Cleveland RTX 2.0 Wedge Review | Let’s Take a Spin

We all know how important it is to stick it close from 125 yards and in. So, if you are working on improving your scores and have more chances for birdie, it is absolutely crucial to be proficient with your short clubs. There is no way around it.

Most people use one club for a certain distance. Whether they hit 7 iron from 150-175 or a hybrid from 190-215, most of the time these shots are played the same way. But what about the shots when 3 yards offline is the difference between a good chance for birdie or forcing an up-and-down to save par.

Every shot is different. There’s no doubt that they can be played multiple ways, but a lot of the time each shot calls for a certain technique depending on your lie and the size of the green. This dictates how much spin is imparted on the ball and the trajectory it must take for maximum control. In simpler terms, the versatility of your clubs plays a huge role in your short game.

Here is a quick look at what Cleveland offers with their new RTX 2.0 wedges.

“The evolution of the 588 RTX 2.0 wedges began by enlisting some of the best players in the world and discovering the challenges they face, week in and week out, from 125 yards and in.” said Adam Sheldon, Brand Manager for Cleveland Golf. “Our extensive research identified increased versatility as a common need for all golfers, regardless of ability level. This need for increased versatility led to the development of new 588 RTX 2.0 wedge’s three distinct wedge grinds. Offered in two different head designs, these wedges really do optimize the short game for players of all abilities.”

We had the chance to test the RTX 2.0 wedge in the form of what I believe to be the most versatile model of their line up; a low bounce, 56 degree wedge with a trailing edge sole grind. We put it to the test to to find out how well it performs under several types of lies and how it feels to play with it.

[new_royalslider id=”182″]


This particular RTX 2.0 wedge features a classic blade design. A well rounded club head shape that looks forgiving and a leading edge that is easy on the eyes. A gorgeous black oxide finish helps take away some of the glare from the face to prevent those awkward moments when the sun is right on top of you and you can’t see your ball.

Quality is definitely a priority for cleveland. It features lasered grooves and face milling that gives you confidence to spin the ball. Compared to other wedges on the market, the RTX 2.0 is not lacking on looks. This wedge is just plain sexy.


A nice tacky grip makes the connection between you and the club. Strikes are solid and they sound great. You can actually hear a slight zip when the ball jumps off the face.

A True Temper wedge shaft give you that familiar hefty feel. Overall, the wedge feels awesome. I attribute the great feel to the looks of the club and knowing that it is a good quality product. Nothing out of the ordinary though.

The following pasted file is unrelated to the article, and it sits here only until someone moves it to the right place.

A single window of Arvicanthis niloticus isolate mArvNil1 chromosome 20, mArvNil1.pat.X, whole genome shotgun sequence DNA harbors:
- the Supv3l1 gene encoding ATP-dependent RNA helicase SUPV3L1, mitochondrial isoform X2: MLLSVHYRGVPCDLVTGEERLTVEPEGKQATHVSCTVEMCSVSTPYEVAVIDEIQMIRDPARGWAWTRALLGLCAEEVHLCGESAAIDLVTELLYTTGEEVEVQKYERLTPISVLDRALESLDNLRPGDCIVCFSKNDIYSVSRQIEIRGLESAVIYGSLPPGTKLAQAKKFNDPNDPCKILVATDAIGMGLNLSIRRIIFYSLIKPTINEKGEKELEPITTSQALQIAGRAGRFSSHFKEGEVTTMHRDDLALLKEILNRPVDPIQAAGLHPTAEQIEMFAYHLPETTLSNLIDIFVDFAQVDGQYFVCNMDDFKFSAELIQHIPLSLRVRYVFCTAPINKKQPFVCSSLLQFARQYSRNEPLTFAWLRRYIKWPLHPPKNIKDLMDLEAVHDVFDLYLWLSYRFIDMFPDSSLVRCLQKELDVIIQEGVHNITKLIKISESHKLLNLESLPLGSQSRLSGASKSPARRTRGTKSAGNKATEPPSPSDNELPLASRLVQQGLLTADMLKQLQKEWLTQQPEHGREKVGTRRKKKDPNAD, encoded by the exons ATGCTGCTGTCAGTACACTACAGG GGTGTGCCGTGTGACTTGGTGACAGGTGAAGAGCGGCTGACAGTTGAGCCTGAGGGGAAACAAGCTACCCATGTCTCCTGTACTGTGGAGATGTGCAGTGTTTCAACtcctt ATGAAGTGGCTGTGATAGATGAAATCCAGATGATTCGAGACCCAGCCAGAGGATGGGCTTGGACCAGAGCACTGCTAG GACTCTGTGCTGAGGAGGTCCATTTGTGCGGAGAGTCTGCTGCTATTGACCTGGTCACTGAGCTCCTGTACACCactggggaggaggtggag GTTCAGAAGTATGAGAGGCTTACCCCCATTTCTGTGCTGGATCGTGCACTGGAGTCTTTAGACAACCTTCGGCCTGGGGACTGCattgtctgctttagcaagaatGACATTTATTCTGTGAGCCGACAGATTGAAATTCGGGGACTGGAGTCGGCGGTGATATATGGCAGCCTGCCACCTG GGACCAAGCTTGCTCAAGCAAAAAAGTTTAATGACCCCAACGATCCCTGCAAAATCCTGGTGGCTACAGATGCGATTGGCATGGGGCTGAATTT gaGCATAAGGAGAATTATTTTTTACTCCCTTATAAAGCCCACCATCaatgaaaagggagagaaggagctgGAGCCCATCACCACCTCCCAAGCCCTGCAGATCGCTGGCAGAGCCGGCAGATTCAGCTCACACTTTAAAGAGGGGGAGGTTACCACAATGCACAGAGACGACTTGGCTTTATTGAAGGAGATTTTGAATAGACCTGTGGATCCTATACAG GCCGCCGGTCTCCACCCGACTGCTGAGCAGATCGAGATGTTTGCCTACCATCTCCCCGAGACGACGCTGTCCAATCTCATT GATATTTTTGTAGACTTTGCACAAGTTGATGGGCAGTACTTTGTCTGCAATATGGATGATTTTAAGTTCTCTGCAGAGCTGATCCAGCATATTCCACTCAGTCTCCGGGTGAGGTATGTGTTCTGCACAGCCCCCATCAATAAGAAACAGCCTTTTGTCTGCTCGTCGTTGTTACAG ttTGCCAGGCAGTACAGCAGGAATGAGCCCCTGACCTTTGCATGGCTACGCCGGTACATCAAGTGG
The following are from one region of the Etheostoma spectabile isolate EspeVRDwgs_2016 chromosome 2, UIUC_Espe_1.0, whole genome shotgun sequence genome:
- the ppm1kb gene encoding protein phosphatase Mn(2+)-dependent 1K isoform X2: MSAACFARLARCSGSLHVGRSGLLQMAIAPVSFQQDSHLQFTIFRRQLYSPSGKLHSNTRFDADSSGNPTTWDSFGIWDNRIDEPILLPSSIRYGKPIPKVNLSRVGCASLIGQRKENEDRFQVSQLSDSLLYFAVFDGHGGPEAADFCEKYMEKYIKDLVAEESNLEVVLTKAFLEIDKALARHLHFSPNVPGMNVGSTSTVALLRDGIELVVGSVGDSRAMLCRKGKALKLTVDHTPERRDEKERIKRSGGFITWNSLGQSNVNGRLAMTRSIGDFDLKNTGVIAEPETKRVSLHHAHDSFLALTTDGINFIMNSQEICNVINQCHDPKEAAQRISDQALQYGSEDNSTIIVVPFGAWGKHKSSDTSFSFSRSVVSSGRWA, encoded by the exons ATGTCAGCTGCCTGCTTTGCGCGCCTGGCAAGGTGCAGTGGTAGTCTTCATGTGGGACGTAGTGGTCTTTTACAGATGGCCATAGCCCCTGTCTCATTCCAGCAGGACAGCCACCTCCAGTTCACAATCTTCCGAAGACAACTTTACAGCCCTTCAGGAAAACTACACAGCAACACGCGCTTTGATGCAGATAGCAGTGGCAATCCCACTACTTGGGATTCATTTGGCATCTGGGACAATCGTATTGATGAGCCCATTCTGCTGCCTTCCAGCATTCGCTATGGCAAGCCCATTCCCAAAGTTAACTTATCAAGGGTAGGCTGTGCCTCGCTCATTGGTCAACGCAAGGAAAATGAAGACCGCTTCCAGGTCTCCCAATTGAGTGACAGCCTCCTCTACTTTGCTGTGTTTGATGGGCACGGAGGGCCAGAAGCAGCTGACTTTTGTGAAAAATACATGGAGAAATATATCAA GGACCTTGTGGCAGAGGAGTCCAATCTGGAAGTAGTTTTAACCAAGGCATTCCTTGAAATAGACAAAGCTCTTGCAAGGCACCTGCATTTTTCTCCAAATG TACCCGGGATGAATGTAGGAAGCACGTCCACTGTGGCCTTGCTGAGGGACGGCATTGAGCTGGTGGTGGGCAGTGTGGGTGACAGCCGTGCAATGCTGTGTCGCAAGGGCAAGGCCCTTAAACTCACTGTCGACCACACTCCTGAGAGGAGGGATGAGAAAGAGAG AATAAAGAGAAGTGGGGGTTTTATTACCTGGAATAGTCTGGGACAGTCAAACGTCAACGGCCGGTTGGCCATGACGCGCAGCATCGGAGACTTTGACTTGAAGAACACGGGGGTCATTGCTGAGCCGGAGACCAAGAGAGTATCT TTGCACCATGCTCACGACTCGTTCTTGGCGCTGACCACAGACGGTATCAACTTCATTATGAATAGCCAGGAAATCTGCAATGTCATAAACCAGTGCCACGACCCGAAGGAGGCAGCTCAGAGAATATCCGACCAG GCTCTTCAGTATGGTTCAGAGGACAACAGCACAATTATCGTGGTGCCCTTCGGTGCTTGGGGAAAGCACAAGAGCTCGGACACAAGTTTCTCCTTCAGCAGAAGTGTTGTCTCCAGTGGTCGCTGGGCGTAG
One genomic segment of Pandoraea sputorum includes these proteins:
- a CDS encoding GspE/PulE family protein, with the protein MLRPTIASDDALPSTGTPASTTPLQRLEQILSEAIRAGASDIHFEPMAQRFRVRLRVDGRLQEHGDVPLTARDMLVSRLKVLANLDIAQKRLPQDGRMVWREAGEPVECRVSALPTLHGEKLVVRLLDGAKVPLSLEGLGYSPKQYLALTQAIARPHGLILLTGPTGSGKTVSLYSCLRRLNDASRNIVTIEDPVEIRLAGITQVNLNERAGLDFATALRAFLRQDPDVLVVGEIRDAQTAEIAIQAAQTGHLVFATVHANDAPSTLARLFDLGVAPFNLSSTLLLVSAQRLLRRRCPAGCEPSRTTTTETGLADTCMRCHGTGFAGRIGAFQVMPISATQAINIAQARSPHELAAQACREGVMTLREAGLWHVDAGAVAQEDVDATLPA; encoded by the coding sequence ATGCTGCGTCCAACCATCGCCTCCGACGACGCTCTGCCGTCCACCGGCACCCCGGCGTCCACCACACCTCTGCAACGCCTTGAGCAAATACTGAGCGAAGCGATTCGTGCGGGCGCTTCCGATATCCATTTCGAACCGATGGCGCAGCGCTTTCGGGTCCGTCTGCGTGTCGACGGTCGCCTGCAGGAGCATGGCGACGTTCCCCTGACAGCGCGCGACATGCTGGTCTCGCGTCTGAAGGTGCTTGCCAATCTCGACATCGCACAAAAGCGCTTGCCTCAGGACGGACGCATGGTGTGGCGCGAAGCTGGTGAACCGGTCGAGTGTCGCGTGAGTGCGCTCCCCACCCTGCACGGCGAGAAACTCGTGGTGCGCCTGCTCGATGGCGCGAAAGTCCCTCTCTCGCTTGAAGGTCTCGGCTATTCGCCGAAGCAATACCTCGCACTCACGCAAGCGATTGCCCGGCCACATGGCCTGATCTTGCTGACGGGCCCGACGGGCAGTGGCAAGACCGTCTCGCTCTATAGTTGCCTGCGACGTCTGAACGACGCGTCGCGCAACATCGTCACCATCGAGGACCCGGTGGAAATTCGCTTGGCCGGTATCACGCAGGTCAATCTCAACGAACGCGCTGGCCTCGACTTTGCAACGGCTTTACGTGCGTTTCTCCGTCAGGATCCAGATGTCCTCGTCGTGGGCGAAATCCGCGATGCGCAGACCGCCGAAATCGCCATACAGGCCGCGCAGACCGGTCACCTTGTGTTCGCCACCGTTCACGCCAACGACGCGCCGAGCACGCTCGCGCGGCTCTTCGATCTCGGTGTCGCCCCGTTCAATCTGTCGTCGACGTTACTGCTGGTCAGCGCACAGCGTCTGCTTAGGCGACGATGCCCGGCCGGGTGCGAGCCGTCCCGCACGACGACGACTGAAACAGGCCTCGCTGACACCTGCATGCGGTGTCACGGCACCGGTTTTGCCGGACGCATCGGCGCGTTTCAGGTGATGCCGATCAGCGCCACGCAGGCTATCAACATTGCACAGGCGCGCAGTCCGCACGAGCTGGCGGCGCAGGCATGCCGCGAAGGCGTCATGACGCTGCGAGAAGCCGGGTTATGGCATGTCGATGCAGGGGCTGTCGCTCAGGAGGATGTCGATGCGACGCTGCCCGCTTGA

Blindfolded, I doubt I could tell the difference between this and a Vokey or Taylormade wedge.


We know that with the new groove rules wedges are designed to spin less than they used to. This wedge spins the ball more than enough. Spin is most noticed on shorter chips as you see it checks faster than my old grooved wedges. There is definitely something to having a wedge with plenty of texture. On clean tighter lies the ball spins pretty much like the older models although I did notice more spin out of rough lies with the old groves compared to the RTX, but it’s slight.

The sole grind worked great with tight lies as I expected it to. Obviously, you should go with a higher bounce for bunker shots. The wedge has plenty of relief behind the toe, which makes it the best part of the grind, as you can open the face a lot more. Overall, the wedge performed excellently.

If you are looking for some guidance… I’m a strong believer in bounce, I know most of us can wedge it like ‘Lefty’. The more loft you have, the higher your bounce should be. The steeper your attack angle, the more bounce you should have. I recommend leaving about a 4 degree gap between your wedges. In my case, I know my P is 48 degrees with hardly any bounce. So, my wedge selection would be 52 degree with a lower bounce, 56 degree with medium bounce, and a 60 degree wedge with a high bounce sole grind.


Cleveland Golf has a long and prestigious track record in the world of wedges. It is not a surprise that they are able to improve as years go by. Not just by providing more technology in their designs, but by giving the buyer multiple options to best fit their needs.

So, there you have it. If you’re looking for a quality wedge with versatility, good spin capabilities and a name you can trust, check out the RTX 2.0. Of course, there are plenty of other brands out there which will also perform great. My best advice is go out and try one out before you buy it. The best equipment is also one that you feel comfortable using and fits your skill level as well. Make your shots count!

Leave a Reply

Your email address will not be published.

This site uses Akismet to reduce spam. Learn how your comment data is processed.

2014 Ryder Cup: 5 European Players to Worry About

New 2014 Callaway Big Bertha Irons Look To Impress